A mysterious white fluid spotted bubbling up in Vancouver's Coal Harbour Saturday morning may be waste associated with construction activity, city officials say.
Residents walking along the waterfront noticed the whitish-grey flow bubbling up from below sometime around mid-morning.
It took some time, however, to sort out what the substance may have been.
First responders were baffled.
"At this time we don't know what the substance is," said Vancouver Fire and Rescue Services Battalion Chief Rod MacDonald, whose crew arrived at the scene at around 11 a.m. PT.
MacDonald said it appeared the milky liquid was coming from an underwater storm water outflow pipe.
"We're waiting for the arrival of [the] sewers [department] so they can indicate to us whether this is a normal situation or not," he said.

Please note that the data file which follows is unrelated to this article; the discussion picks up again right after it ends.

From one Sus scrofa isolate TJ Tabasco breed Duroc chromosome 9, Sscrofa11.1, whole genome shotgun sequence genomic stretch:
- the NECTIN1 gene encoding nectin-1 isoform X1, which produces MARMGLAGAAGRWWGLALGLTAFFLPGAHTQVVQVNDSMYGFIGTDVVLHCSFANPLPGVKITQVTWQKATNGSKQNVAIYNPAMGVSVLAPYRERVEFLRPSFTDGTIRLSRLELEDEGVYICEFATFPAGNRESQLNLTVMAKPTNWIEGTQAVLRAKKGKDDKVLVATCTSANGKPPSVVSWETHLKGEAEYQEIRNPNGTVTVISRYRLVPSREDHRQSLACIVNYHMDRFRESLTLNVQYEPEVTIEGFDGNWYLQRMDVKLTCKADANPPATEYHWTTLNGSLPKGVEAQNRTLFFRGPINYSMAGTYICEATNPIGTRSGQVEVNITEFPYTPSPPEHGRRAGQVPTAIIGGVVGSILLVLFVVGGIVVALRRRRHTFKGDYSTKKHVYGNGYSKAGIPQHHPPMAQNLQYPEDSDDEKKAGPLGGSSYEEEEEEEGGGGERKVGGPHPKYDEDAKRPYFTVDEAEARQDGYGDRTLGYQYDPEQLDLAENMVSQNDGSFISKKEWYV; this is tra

At 1:30 p.m., an agent from the City of Vancouver's environmental protection branch arrived on scene.
Shortly after 2 p.m., workers from the city's sewer department arrived.
They confirmed the discharge came from a storm sewer and, whatever it was, the flow had stopped by mid-afternoon Saturday.
Sewer operations workers flushed the pipe with clean water and said no more of the strange fluid was coming out.
They suspected materials from a construction site may have been dumped into a street-side storm water collection grate somewhere in Coal Harbour or the West End.
City officials say that kind of dumping is against city by-laws, but has happened before.
MacDonald said agencies with the Port and with the federal government were notified about the incident, and that no dead fish have been spotted yet in the area of the outflow.
"The wildlife in the area seem to be OK so far," MacDonald said.
"It's a positive sign, but not a conclusive sign."
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